Securities and Exchange Commission Chairman Gary Gensler warned securities lawyers that the regulator will take a tough stance on issuers and market participants who try to skirt financial-market rules or impede SEC investigations, in a Thursday speech to the Securities Enforcement Forum.
Gensler hinted that issuers of cryptocurrencies, and entities that faciliate their trade, would be under particular scrutiny going forward as the SEC will focus on the “economic reality” of a particular financial instrument and the purpose it serves, rather than differences in technology that underlie those instruments.
“We will continue to pursue misconduct wherever we find it,” Gensler said to the virtual gathering of white-collar defense lawyers. “That will include hard cases, the novel cases, and, yes, the high-impact cases — whether in special purpose acquisition companies, cyber, crypto, or private funds, whether accounting fraud insider trading, or recordkeeping violations.”
The SEC chief also introduced a new policy that staff lawyers should prioritize bringing enforcement cases to a resolution quickly, which means “cutting down on meetings with entities that want to discuss arguments” in their cases, he said, adding that defense lawyers often make a “strategic decision to burn the clock” and make it more difficult for SEC lawyers to collect evidence in cases through stalling tactics.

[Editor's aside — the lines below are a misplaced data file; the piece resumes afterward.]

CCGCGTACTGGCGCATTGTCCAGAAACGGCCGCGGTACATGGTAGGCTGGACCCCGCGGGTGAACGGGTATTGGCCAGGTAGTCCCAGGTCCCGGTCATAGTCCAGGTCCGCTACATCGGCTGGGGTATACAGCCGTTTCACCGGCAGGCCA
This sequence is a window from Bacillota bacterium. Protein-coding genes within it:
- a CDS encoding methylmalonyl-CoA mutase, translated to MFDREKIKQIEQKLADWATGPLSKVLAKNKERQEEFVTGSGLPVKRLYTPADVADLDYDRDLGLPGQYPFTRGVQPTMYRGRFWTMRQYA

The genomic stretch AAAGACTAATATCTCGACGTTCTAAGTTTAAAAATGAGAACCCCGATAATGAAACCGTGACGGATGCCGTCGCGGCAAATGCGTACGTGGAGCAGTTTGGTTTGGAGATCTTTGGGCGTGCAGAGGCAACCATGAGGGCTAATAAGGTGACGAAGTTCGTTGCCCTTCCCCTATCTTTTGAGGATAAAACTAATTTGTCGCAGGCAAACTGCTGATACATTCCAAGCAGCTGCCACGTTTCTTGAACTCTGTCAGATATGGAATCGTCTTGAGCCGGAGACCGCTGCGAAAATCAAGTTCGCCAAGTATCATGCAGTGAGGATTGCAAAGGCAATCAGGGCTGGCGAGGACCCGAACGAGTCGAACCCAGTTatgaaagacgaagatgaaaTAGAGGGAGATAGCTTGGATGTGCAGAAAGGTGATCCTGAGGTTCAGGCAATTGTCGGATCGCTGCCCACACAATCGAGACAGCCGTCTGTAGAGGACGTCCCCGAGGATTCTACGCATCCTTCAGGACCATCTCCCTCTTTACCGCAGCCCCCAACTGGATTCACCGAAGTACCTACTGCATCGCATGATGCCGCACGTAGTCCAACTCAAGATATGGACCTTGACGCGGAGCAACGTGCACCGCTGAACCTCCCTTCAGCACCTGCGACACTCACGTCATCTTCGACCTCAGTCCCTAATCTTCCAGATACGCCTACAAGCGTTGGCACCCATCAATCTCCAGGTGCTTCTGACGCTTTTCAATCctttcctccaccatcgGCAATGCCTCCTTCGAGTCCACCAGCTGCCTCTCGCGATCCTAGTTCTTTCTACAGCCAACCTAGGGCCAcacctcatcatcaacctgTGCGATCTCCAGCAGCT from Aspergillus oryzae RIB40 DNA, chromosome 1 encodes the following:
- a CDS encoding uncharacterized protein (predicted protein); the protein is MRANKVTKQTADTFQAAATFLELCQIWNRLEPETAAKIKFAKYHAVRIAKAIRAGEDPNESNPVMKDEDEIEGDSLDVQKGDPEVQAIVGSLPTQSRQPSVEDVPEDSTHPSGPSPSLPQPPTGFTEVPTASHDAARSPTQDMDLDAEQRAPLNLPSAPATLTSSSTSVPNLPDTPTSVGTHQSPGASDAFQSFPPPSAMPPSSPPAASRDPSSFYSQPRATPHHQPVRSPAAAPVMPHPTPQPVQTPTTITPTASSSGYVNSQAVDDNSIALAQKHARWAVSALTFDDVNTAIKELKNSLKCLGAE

“So if you request a meeting, please make it targeted,” Gensler said. “Don’t expect multiple, repetitive meetings on the same issues.”
The speech comes as Gensler is cementing his reputation as the most aggressive SEC chairman in recent memory, less than 7 months into his tenure. He has laid out an ambitious rulemaking agenda, hoping to institute new rules on corporate disclosure of climate risk and labor practices, market structure, stock buybacks and much more.
He has also put the crypto industry on notice, arguing repeatedly that his agency has already done enough to explain how existing securities laws apply to digital assets, while suggesting that the vast majority of digital tokens now circulating are unregistered securities, and that their issuers are violating federal securities laws.
Gensler cemented his reputation as a hard-nosed enforcer and effective rulemaker during his time running the Commodity Futures Trading Commission, where he swiftly implemented dozens of rules required by the Dodd-Frank financial reform law in the wake of the financial crisis. His reputation and ambitions are so feared on Wall Street that a recent Bloomberg article described his agenda as “the everything crackdown.”
“If anyone underestimates his ability to get things done, they do so at their own peril,” said Micah Green, a lobbyist at law firm Steptoe & Johnson told the news agency.
Now, Gensler is appealing to defense attorneys to join him in his mission of protecting the U.S. public from financial misdeeds.
“Though you represent your clients, you also have an important role in upholding the law, which protects investors and our markets,” Gensler said at Thursday’s conference. “You can often be the first lines of defense. That’s particularly true when a client is getting close to crossing the line. I ask you to think about the economic realities…and not to help paper over the cracks.”